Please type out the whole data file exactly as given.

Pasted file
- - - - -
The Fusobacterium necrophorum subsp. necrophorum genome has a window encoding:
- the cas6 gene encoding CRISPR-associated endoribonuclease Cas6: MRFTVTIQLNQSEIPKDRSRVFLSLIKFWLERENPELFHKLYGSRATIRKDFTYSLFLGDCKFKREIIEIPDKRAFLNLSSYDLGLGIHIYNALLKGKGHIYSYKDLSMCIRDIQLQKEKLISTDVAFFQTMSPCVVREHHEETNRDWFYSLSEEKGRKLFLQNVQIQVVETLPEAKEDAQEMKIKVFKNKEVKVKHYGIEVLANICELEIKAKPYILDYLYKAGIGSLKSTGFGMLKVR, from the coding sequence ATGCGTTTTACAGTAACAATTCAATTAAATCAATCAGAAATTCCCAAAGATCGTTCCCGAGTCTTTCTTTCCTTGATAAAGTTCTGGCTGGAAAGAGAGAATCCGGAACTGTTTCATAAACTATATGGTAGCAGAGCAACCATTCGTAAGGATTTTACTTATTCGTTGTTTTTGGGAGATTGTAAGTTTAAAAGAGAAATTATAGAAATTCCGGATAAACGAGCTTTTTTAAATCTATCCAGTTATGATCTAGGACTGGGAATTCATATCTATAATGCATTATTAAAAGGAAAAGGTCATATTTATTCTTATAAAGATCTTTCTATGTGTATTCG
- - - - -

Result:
The Fusobacterium necrophorum subsp. necrophorum genome has a window encoding:
- the cas6 gene encoding CRISPR-associated endoribonuclease Cas6: MRFTVTIQLNQSEIPKDRSRVFLSLIKFWLERENPELFHKLYGSRATIRKDFTYSLFLGDCKFKREIIEIPDKRAFLNLSSYDLGLGIHIYNALLKGKGHIYSYKDLSMCIRDIQLQKEKLISTDVAFFQTMSPCVVREHHEETNRDWFYSLSEEKGRKLFLQNVQIQVVETLPEAKEDAQEMKIKVFKNKEVKVKHYGIEVLANICELEIKAKPYILDYLYKAGIGSLKSTGFGMLKVR, from the coding sequence ATGCGTTTTACAGTAACAATTCAATTAAATCAATCAGAAATTCCCAAAGATCGTTCCCGAGTCTTTCTTTCCTTGATAAAGTTCTGGCTGGAAAGAGAGAATCCGGAACTGTTTCATAAACTATATGGTAGCAGAGCAACCATTCGTAAGGATTTTACTTATTCGTTGTTTTTGGGAGATTGTAAGTTTAAAAGAGAAATTATAGAAATTCCGGATAAACGAGCTTTTTTAAATCTATCCAGTTATGATCTAGGACTGGGAATTCATATCTATAATGCATTATTAAAAGGAAAAGGTCATATTTATTCTTATAAAGATCTTTCTATGTGTATTCG